Is there any indication of how long this postponement is for? A few months, or a decade?

        1. Hard to see KR adding value to AKL’s growing Metro demands; from the outside they appear to be pretty much a freight company burdened by infrastructure they can’t afford to maintain, let alone expand; their attention is elsewhere. It’s not hard to see value in this and other reorganisations of NZ’s rail assets and management making sense. But there is a lot at stake and at risk. We’ed want to tread carefully here.

        2. Geoff I think that the council/AT will push for the ownership or at least the management of the network to be part of discussion and no reason the government couldn’t force the changes on Kiwirail. I know in the past AT have talked about wanting to take control of it.

          No indication as to how long the postponement is but I understand Transdev have had their contract extended by a year

        3. Matt, in 2001 Tranz Rail and the ARC negotiated a deal whereby ARC would buy the Auckland network (Helensville-Papakura IIRC) for $112m. The government intervened and purchased it instead, for $81m. Two years later the same government purchased the rest of the national network, and reintegrated the two networks. Having more than one network causes several significant issues, safety being one.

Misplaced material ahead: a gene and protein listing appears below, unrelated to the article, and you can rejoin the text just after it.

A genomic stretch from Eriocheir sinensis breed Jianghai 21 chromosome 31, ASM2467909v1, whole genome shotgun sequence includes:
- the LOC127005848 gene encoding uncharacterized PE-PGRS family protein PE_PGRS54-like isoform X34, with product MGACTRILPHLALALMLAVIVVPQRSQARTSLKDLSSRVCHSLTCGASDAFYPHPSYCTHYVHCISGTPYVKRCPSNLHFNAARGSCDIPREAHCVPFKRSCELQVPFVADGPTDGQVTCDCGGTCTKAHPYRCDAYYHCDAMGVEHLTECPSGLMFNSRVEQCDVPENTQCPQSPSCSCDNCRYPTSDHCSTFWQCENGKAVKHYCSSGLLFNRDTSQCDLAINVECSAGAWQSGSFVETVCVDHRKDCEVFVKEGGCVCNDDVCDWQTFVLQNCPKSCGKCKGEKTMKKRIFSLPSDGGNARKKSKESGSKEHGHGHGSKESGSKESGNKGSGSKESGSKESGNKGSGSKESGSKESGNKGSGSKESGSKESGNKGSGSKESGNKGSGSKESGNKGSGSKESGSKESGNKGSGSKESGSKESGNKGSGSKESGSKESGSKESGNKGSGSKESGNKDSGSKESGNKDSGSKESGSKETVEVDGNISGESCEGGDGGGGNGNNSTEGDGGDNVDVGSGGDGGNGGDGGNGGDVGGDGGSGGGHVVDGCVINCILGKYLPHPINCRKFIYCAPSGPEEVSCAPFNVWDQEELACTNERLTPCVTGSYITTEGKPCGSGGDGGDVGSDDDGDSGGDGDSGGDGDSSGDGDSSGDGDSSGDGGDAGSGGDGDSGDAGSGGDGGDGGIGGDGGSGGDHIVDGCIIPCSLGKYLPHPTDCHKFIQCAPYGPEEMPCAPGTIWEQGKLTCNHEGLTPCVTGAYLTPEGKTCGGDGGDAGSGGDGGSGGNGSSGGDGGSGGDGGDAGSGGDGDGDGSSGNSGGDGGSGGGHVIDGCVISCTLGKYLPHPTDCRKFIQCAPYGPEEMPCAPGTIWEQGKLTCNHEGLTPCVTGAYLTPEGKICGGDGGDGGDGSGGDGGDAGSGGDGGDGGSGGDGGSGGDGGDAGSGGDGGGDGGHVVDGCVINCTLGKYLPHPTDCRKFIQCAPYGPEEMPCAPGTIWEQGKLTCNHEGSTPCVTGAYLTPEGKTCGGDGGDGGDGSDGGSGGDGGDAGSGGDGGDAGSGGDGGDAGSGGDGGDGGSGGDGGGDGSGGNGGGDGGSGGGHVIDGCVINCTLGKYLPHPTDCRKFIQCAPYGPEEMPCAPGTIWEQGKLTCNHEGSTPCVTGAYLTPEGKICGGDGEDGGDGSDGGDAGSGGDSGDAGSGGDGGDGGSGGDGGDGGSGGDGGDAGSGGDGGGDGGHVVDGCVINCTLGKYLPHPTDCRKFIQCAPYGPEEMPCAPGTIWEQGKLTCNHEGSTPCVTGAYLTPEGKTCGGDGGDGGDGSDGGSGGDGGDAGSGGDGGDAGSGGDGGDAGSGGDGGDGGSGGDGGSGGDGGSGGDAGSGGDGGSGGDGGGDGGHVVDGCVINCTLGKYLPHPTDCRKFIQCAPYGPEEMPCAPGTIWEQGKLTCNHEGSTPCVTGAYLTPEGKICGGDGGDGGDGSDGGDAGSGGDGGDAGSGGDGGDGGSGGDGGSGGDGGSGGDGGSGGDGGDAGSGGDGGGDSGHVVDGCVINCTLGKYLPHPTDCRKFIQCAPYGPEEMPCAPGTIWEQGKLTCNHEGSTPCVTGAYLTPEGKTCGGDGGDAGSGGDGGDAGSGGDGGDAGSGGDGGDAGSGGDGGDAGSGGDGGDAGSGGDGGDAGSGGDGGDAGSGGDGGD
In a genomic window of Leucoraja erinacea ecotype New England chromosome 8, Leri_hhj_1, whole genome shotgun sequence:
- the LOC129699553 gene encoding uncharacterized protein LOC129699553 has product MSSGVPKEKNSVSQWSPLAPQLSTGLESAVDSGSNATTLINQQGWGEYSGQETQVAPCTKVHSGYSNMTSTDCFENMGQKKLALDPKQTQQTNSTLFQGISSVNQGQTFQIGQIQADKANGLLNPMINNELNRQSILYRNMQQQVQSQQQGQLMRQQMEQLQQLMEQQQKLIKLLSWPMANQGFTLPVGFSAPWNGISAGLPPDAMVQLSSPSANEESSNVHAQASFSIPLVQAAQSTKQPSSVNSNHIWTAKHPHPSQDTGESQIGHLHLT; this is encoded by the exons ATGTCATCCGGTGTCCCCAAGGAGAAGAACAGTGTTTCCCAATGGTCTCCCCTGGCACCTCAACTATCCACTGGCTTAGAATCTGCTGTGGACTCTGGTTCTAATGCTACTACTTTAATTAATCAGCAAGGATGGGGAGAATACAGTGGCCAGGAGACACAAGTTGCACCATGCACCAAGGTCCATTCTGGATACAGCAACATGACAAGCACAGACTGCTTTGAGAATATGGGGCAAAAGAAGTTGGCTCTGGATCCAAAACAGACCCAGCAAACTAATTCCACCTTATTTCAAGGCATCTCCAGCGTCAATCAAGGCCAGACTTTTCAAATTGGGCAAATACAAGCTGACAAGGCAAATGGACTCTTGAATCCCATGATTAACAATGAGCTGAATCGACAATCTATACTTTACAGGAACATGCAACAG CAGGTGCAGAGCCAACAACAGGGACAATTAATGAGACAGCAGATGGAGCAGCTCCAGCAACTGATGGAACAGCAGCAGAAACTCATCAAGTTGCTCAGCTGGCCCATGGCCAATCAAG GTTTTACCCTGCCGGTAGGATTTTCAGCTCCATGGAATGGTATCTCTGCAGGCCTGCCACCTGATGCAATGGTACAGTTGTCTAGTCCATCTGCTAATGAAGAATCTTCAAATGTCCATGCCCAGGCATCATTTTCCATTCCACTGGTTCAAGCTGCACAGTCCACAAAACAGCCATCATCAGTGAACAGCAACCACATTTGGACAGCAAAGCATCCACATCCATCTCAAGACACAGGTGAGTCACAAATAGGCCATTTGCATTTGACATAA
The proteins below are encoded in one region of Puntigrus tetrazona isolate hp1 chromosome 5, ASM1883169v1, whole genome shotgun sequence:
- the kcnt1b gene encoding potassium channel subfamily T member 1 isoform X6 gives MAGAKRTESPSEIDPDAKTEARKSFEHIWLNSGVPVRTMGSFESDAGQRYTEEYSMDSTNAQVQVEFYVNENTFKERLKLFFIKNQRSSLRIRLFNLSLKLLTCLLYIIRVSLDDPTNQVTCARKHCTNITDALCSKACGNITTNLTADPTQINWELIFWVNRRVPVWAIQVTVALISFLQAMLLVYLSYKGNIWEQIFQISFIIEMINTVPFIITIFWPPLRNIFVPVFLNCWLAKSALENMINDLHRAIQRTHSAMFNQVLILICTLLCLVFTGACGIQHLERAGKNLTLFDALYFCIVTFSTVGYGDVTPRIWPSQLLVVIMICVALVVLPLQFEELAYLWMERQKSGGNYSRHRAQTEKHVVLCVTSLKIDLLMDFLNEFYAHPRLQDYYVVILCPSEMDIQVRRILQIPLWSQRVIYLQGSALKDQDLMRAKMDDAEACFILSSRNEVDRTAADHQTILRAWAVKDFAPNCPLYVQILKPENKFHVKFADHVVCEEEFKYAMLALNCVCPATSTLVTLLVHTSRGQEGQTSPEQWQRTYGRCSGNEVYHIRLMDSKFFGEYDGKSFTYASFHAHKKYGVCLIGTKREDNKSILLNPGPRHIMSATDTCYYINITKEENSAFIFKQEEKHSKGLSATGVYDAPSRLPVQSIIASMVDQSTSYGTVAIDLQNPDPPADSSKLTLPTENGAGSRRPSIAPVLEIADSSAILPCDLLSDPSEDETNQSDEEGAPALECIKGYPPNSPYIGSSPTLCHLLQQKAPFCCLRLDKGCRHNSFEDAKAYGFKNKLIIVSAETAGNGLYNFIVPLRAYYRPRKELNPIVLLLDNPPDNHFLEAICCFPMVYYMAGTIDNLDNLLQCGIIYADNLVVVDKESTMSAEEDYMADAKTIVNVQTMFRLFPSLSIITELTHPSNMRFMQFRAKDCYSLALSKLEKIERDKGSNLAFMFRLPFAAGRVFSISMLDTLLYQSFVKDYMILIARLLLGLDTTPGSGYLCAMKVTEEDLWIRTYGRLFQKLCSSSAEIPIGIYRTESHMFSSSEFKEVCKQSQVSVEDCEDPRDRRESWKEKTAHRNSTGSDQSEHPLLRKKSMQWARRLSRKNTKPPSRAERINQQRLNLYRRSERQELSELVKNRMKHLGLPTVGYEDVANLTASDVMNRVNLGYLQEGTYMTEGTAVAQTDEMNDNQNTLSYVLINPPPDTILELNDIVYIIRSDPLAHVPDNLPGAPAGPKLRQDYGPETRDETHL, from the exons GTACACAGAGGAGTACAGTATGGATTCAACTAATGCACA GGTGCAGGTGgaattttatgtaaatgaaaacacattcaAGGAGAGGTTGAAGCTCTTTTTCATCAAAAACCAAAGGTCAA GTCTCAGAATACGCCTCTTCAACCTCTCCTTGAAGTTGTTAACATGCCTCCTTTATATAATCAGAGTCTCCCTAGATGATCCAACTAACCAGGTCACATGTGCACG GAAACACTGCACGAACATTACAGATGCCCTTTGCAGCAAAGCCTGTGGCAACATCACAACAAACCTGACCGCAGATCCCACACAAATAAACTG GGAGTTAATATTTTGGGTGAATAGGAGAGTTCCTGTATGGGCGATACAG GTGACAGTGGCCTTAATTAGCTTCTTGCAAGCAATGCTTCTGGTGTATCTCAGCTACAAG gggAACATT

I’m not convinced that a “build and operate” contract can be applied to pre-existing infrastructure, especially when it’s core national infrastructure with a purpose greater than just local needs, much like the existing motorway network. Further, IMO it would be a bad idea to hand responsibility for the passage of freight in and out of Auckland over to another party. But then there’s no indication from AT’s press release that such a thing is being considered.

        4. Geoff I’m not saying it will happen but I’d be surprised if it wasn’t discussed. I think there could be some advantages to AT or NZTA controlling/operating the network in Auckland and having the ability to prioritise funding as appropriate compared to cash strapped Kiwirail but also some issues too. KR could have guaranteed number and time slots within that to prevent freight from being shut out. I’ve got an open mind about it all and no predetermined position.